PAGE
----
9 Large Potted Succulents for the House

Keeping plants in pots is a great way to maximize space. Additionally, potted plants allow you to instantly add a dash of color to your garden or living space. If you are planning on keeping succulents in pots, here are a few varieties that grow large.

1. Agave Jaws

Agave Jaws
Image: istockphoto.com / Jack N. Mohr

Agave is the perfect plant to grow in containers, especially if you have limited indoor space without adequate light.

And one agave variety that you should strongly consider keeping is the Agave Jaws (Agave gentryi ‘Jaws’).

This succulent can grow up to a height of four feet and spread out to up to six feet. The plant’s leaves are blue-green in color and have deeply-serrated edges which give it the appearance of a wide-open jaw with several teeth.

The plant prefers partial shade, especially in hotter climates. However, it can also tolerate the full sun.

If you are keeping the Agave Jaws with other plants, choose plants that have thinner leaves which will highlight this succulent’s unusual leaves.

2. Fox Tail Agave

Fox Tail
Image: istockphoto.com / soniabonet

The Fox Tail Agave (Agave attenuata) is one of the few agaves that are evergreen.

Growing up five feet high and eight feet wide, this plant got its moniker its flower stalk. Upon maturity, this succulent sends up an upward arching flower stalk which can grow up to 10 feet high. 

The plant produces greenish-yellow flowers during summer. The flowers contain both seed pods and bulbils or plantlets. Unfortunately, the Fox Tail Agave does not flower often. Most specimens flower just once in their lifetime. Plus, it will take up to 10 years for this plant to bloom.

This agave is easy to care for, requiring full sun and minimal watering. Additionally, it is almost pest and disease-free.

3. Spider Aloe

Spider Aloe
Image: istockphoto.com / katerinakorovina

The Spider Aloe ( Aloe x spinosissima) is a hybrid of two plants, Aloe humilis and Aloe arborescens.

The plant grows up to three feet in height and spreads up to four feet. It prefers the full sun and requires good ventilation. The Spider Aloe should be moderately watered, except during its dormancy when its water requirements go down.

Although the plant’s name suggests something scary, the spines that line the leaves are not sharp. In fact, the leaves are soft to the touch.

Unlike other succulents that flower late in their lifetimes, the Spider Aloe produces flowers even when it is still young. The aloe’s orange-red flowers emerge between fall and winter.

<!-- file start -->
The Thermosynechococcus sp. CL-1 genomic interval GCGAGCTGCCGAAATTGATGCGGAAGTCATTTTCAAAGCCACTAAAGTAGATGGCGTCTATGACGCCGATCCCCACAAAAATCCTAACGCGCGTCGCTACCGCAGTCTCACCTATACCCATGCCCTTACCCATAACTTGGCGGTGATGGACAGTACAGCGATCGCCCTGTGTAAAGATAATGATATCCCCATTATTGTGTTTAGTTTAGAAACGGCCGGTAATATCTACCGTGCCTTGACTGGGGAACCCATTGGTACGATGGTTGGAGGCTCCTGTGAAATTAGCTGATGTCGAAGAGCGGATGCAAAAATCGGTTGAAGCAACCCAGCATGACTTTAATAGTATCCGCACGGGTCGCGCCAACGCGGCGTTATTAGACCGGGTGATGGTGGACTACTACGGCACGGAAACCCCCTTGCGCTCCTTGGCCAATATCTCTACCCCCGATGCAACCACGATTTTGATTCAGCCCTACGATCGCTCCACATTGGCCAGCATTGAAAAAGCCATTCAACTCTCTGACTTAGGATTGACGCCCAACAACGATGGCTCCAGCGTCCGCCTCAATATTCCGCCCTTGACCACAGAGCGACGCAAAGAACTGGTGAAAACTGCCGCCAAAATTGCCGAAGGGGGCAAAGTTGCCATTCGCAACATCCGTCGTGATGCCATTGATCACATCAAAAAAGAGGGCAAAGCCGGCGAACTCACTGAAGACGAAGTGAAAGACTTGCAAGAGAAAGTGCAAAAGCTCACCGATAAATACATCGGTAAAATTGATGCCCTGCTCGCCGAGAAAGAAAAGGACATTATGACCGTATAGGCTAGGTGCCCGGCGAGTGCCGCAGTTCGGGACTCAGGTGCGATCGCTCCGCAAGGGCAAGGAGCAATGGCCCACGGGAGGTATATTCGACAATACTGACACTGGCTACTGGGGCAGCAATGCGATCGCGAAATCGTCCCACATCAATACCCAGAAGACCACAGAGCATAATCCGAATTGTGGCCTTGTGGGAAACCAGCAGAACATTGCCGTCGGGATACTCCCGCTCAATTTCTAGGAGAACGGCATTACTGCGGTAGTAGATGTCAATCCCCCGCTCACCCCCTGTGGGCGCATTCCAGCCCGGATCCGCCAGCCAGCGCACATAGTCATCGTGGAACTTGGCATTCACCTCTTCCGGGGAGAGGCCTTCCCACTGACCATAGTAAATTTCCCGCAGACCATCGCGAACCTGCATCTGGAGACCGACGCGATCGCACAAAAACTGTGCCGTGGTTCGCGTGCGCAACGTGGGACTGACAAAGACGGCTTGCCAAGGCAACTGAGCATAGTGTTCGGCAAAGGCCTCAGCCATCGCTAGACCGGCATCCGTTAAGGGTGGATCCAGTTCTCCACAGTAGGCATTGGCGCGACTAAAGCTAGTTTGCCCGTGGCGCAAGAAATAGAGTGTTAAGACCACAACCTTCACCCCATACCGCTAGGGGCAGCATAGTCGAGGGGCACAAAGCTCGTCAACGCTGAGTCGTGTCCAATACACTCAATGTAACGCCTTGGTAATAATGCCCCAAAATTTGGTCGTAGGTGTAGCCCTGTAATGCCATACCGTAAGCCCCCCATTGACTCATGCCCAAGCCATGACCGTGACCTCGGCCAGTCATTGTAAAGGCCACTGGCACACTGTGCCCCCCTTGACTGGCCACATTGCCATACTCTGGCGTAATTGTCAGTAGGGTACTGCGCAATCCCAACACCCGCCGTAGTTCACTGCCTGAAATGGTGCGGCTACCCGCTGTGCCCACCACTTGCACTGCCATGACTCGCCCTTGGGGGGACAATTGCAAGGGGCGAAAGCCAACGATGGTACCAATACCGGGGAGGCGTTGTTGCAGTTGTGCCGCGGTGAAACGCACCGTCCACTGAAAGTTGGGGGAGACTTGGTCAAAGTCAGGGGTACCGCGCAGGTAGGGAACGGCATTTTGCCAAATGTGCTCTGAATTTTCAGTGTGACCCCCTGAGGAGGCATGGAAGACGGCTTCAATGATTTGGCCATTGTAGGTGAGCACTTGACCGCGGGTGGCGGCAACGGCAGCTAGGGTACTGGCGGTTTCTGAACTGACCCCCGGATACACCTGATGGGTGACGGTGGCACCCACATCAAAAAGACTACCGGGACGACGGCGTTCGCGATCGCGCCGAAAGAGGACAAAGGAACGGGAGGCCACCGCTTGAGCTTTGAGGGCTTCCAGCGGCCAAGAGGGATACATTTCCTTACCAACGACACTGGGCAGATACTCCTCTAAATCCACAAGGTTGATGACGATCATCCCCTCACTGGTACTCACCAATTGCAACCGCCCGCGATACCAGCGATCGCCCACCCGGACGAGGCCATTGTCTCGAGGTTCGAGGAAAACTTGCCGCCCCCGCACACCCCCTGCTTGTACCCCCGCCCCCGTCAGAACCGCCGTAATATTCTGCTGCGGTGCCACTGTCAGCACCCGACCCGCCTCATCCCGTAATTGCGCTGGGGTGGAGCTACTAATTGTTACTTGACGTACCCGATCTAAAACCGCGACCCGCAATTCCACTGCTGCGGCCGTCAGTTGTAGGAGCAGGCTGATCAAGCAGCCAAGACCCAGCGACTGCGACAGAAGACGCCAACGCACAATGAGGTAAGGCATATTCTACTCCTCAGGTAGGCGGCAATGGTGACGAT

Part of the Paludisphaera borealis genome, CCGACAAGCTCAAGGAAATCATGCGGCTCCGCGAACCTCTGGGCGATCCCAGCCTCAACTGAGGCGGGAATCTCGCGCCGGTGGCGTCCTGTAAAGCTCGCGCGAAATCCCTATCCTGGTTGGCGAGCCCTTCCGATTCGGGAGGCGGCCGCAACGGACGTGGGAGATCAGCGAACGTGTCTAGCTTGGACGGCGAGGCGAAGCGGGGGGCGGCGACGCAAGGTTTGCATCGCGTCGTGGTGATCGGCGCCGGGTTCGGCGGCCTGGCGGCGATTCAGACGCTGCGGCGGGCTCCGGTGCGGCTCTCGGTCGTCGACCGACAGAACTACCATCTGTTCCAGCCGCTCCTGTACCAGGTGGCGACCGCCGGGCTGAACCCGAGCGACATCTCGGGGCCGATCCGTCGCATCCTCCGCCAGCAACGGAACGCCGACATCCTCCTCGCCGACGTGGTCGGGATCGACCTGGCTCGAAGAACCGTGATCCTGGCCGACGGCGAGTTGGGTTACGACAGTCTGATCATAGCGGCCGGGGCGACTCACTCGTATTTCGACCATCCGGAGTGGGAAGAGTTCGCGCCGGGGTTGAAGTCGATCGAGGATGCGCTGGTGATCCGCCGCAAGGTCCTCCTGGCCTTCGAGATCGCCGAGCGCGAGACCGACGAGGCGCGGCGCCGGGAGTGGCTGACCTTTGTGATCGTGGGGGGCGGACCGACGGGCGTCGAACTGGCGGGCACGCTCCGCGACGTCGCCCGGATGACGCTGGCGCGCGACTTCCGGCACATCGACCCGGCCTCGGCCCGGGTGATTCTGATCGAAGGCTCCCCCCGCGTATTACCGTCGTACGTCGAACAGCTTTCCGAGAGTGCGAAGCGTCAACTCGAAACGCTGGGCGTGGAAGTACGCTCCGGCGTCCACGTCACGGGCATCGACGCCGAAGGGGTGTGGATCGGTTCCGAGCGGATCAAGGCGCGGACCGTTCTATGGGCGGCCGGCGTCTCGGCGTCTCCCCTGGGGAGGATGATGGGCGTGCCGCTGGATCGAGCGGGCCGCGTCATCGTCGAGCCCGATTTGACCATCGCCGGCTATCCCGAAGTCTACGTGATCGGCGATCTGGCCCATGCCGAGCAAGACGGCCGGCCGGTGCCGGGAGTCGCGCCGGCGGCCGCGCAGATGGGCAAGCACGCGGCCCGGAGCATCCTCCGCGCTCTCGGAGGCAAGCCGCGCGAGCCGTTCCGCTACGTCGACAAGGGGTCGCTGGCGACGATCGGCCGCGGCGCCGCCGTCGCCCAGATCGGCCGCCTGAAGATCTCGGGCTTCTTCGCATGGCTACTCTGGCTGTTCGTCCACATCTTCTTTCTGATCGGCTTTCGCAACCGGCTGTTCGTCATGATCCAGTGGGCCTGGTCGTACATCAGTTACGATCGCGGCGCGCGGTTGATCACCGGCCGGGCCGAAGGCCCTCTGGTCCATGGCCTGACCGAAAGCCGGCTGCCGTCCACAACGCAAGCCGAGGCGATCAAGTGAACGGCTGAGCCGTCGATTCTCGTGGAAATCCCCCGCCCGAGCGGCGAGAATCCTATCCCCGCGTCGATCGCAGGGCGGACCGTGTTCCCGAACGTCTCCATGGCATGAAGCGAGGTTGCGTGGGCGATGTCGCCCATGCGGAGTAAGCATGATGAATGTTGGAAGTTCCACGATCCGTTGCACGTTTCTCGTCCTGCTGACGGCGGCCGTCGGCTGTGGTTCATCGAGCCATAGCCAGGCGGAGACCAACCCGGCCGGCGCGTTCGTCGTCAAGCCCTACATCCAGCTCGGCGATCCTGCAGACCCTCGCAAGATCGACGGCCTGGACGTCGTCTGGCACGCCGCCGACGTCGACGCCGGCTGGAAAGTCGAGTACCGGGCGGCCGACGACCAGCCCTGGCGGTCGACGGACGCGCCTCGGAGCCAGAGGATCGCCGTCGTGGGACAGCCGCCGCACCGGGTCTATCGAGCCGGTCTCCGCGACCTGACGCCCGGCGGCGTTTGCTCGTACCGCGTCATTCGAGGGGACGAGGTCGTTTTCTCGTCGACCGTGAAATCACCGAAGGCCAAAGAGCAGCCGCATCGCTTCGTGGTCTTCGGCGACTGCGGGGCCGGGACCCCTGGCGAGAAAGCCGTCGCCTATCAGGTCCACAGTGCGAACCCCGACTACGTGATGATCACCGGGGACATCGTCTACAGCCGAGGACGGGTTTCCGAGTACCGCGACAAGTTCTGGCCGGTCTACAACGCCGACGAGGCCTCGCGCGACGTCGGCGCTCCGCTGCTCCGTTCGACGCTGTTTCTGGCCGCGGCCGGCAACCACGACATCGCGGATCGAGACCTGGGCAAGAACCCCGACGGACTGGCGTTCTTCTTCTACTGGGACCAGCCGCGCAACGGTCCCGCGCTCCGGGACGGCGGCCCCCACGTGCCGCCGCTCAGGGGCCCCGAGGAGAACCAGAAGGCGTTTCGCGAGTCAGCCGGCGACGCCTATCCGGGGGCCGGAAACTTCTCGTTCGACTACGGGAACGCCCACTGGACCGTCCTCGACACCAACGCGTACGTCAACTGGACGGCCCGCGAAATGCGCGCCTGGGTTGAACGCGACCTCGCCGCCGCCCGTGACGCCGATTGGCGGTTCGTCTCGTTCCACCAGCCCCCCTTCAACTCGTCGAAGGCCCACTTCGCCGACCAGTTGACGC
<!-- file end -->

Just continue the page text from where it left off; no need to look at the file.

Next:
Like its cousin, the Aloe Vera, the Spider Aloe can be used for treating sunburn.

4. Silver Dollar Prickly Pear

Silver Dollar Prickly Pear
Image: istockphoto.com / MrHinxman

The Silver Dollar Prickly Pear (Opuntia robusta) is a tree or shrub-like cactus that typically grows three to six feet but can sometimes grow as tall as 20 feet.

This cactus’s most appealing characteristic is its stems or pads which are often mistaken as specialized leaves. These pads are thick and can weigh as much as four pounds.

Some pads may or may not contain white spines that are one to two inches in length.

Come spring, the cactus produces yellow flowers that appear along the edges of the pod. The plant’s red fruits are suitable for use as animal feed.

The Silver Dollar is ideal for beginners because it is easy to care for and relatively disease-free. The plant can thrive in full to partial shade and can tolerate different types of soil as long as there is ample drainage.

5. Dinosaur Back Plant

Dinosaur Back Plant
Image: istockphoto.com / Sara Friesz

The Dinosaur Back Plant (Myrtillocactus geometrizans forma cristata), sometimes called Crested Blue Candle, Crested Blue Myrtle, or Crested Blue Flame, is an unusual-looking cactus that will surely draw the attention of your house guests.

This cactus’ thick branches spread out from the main trunk to form stems that crest and wave.

The plant requires at least six hours of sunlight although you can keep it indoors as long as you place it in an area that gets enough sunlight, like a south-facing window.

The Dinosaur Back Plant is classified as semi-hardy which means that it cannot survive sub-zero temperatures. As such, you should relocate it during winter when it enters dormancy.

6. Argentine Saguaro

Argentine Saguaro
Image: istockphoto.com / daboost

The Argentine Saguaro (Trichocereus terscheckii) is a fast-growing cactus that is often seen as an alternative to the Saguaro Cactus which can be difficult to acquire.

Like the Saguaro Cactus, this plant grows tall and can reach a height of about 20 feet upon maturity.

Young specimens start with a single column. But as the plant grows, it develops numerous branches. The deep green-colored stems each contain ribs that can number anywhere between eight and 14.

The whole cactus is covered in golden spines that lengthen and grow deeper in color as the plant grows older.

Like most succulents, the cactus does not need too much water. The amazing thing about this cactus is that it will tell you when it needs a drink. Once dehydrated, the pleats on the plant shrivel. As the plant grows older, you can water it just once a month.

7. Bunny Ears

Bunny Ears
Image: istockphoto.com / aapsky

The Bunny Ears Cactus (Opuntia microdasys albata) looks as quirky as its name. This plant is a perennial favorite among new and old succulent collectors for its unique appearance and its minimal care requirements.

Originating from Mexico, the Bunny Ears cactus typically grows two to three feet tall and can spread four to five feet in the wild.

However, like most cacti, this plant is a slow grower and can be kept indoors for years.

Young specimens grow pads or “bunny ears” which start with a rosy red color. But as the plant matures, the pads take on a green color.

Unlike other cacti that have spines, the plant has aureoles. Aureoles are composed of wool and bristles that appear in some cacti upon reaching a specific height or age.

Be careful in handling the aureoles. They may look soft but these can still prick your fingers.

8. African Milk Tree

African Milk Tree
Image: istockphoto.com / RussieseO

The African Milk Tree (Euphorbia trigona) goes about different names, including Friendship Cactus and Cathedral Cactus.